3 Ways to Use the Green-Eyed Monster to Your Advantage Envious of others? Here's what to do about it.

By Marc Mawhinney

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People seem to share everything on social media nowadays: their political opinions, cat videos and even pictures of what they had for breakfast. So it's not surprising that they also share the big wins in their businesses -- the victories that they're excited about.

When you see others celebrating their successes, how do you feel? Let's be completely honest, and admit that you might feel a pang of envy shooting through your body when you see others doing well. This doesn't make you a bad person.

It makes you human.

Related: Overcoming Entrepreneurial Envy

I used to struggle with envy when I was a brand-new coach, and I wasn't getting the kind of traction that I wanted with my business. I'd be going along with my daily tasks, and then a celebratory post from someone would pop up on social media and throw me off my game. I looked at what they were achieving and wondered why I was struggling so much.

Yes, the Green-Eyed Monster had entered.

When you're an entrepreneur who's pushing hard to grow your business, seeing others talking about their successes doesn't always make you feel better. Although envy is a natural feeling, you can't let it drag you down.

It's essential that you instead turn envy to your advantage. Here are three things that you can do to make it work for you:

1. Put it in perspective.

Remember that when you see the success of others, you're not seeing the amount of blood, sweat and tears that the person went through to achieve what they did. The path to success is rarely an easy one, and every entrepreneur suffers through many setbacks along the way.

I love what Steve Furtick said: "The reason we struggle with insecurity is because we compare our behind-the-scenes with everyone else's highlight reel". What you're seeing from other people is really just part of their story.

Related: How to Embrace Being an Insecure Entrepreneur

2. Congratulate the other person.

I realized that being bitter and envious of others would do me no good. I decided to change my approach and celebrate with other people instead. Now, when I see others doing well, I congratulate them. I send messages with sincere kudos, which improves my mood and makes me a lot of new friends in the process.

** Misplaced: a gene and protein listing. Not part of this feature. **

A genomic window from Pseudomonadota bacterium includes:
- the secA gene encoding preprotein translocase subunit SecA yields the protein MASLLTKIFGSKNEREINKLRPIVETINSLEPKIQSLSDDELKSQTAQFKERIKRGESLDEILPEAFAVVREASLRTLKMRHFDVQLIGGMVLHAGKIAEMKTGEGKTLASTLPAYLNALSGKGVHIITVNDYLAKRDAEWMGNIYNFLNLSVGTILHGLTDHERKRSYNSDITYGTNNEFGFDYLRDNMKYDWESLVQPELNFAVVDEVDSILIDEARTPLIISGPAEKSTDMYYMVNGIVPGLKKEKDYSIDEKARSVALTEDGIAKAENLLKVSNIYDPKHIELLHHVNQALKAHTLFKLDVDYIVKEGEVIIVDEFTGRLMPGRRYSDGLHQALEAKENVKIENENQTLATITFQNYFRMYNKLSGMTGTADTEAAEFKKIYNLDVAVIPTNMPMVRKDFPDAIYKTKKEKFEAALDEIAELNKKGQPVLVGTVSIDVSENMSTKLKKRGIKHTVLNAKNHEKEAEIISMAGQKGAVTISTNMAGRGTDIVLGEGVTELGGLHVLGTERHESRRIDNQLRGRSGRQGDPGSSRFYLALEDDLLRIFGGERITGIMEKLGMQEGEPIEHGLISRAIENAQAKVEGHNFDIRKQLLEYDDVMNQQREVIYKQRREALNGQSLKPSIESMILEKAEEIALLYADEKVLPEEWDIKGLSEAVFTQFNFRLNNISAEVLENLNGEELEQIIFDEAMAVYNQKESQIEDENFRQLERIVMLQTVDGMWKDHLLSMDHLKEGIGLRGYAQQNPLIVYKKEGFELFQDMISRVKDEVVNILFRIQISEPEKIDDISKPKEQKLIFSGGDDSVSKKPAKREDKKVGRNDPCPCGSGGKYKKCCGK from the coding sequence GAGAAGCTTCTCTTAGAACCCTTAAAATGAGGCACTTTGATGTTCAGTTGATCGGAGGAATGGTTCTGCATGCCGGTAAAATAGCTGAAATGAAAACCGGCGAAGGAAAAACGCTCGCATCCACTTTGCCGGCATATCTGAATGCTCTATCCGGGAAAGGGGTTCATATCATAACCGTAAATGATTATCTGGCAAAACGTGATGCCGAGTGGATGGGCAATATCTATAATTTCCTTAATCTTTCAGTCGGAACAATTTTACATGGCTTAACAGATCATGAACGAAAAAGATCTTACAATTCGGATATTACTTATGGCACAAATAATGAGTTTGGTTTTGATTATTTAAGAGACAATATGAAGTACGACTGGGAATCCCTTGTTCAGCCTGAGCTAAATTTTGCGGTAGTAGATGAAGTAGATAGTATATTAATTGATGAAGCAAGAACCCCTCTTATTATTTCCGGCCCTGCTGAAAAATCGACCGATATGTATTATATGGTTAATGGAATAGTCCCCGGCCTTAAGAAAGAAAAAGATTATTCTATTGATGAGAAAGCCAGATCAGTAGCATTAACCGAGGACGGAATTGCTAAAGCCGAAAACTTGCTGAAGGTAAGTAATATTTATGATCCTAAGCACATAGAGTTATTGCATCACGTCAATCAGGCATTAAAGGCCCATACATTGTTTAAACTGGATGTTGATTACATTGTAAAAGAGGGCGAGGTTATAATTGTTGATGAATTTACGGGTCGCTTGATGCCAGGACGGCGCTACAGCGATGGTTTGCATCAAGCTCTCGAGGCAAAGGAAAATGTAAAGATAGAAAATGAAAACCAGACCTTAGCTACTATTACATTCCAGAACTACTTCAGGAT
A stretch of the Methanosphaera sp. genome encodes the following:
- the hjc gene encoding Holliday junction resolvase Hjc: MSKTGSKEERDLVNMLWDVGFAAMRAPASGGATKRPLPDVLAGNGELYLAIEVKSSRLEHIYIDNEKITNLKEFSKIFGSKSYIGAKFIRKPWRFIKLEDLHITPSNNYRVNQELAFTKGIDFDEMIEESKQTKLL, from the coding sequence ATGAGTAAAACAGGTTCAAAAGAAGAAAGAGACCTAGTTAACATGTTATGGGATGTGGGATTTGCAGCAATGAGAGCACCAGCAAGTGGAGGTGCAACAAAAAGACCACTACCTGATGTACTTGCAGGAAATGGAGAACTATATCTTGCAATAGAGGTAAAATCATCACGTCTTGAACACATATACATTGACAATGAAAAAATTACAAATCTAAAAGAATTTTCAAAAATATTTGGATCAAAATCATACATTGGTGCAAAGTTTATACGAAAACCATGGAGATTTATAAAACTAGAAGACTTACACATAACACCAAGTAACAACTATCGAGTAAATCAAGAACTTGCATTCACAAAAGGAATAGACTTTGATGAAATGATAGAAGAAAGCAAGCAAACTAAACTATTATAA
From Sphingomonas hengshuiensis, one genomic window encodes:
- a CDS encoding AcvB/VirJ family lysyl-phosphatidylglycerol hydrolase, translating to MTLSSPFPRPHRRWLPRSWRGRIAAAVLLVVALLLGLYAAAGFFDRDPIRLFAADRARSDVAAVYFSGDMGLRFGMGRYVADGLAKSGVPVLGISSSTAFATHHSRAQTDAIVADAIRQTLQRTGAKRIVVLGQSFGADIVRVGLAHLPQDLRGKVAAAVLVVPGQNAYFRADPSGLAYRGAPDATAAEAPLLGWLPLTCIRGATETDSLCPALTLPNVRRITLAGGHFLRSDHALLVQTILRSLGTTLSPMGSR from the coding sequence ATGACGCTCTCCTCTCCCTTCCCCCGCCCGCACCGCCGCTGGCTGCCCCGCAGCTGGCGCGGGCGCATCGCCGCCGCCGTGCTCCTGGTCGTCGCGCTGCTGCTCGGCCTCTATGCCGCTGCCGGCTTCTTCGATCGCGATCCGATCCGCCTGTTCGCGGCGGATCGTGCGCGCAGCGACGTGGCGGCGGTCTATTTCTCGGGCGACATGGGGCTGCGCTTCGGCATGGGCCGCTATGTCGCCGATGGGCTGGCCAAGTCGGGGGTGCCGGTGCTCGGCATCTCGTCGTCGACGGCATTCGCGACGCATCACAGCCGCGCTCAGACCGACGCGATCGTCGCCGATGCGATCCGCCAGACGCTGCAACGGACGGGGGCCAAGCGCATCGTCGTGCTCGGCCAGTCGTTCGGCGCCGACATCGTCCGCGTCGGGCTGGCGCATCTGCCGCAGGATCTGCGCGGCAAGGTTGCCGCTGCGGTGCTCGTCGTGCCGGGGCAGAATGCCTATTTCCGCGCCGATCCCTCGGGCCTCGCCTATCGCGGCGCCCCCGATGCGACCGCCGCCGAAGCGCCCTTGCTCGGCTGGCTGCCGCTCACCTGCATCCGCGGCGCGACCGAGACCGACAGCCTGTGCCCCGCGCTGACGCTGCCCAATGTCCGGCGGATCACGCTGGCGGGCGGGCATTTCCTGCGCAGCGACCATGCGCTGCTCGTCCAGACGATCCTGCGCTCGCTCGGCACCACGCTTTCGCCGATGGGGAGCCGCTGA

Try sending out a couple congratulatory messages today, and you'll find that it will give you more energy and make you feel a lot better. Ask them the secret to their success. You will get some great tips to help you in your journey.

3. Use the success of others as motivation.

Instead of wasting your precious time and energy focusing on what others are doing, use those feelings of envy as fuel to push you to take greater action for your dreams. The good news is that if others are achieving success -- it means that you can as well. They don't have magical powers, and they've proven that success is within a person's grasp.

I've had the opportunity to interview hundreds of successful guests on my podcast, and I've noticed something about each of them. Successful people aren't envious -- they're too busy working on their own goals to be bitter about the success of others. They're the opposite of envious. They're cheerleaders for others and recognize that there's a huge pie out there for entrepreneurs. Just because someone else achieves something it doesn't take opportunity away from you.

I recently received an email from someone who publishes a monthly income report to his email subscribers. When I opened it and saw his revenue for the previous month, my eyes almost bugged out of my head -- it was way higher number than mine! But I took a deep breath, smiled, and felt genuinely happy for him. He reached the top of the mountain, and I'll keep climbing to get up there with him.

I sincerely hope to see you there too.

Related: If You Can't Overcome These 5 Mental Hurdles, Then Don't Start a Business

Marc Mawhinney

Host of Natural Born Coaches

Marc Mawhinney is a lifelong entrepreneur and has started a number of companies, including one that grew to 100 employees. He has a passion for helping coaches build stronger businesses, and is the host of the daily podcast, Natural Born Coaches.

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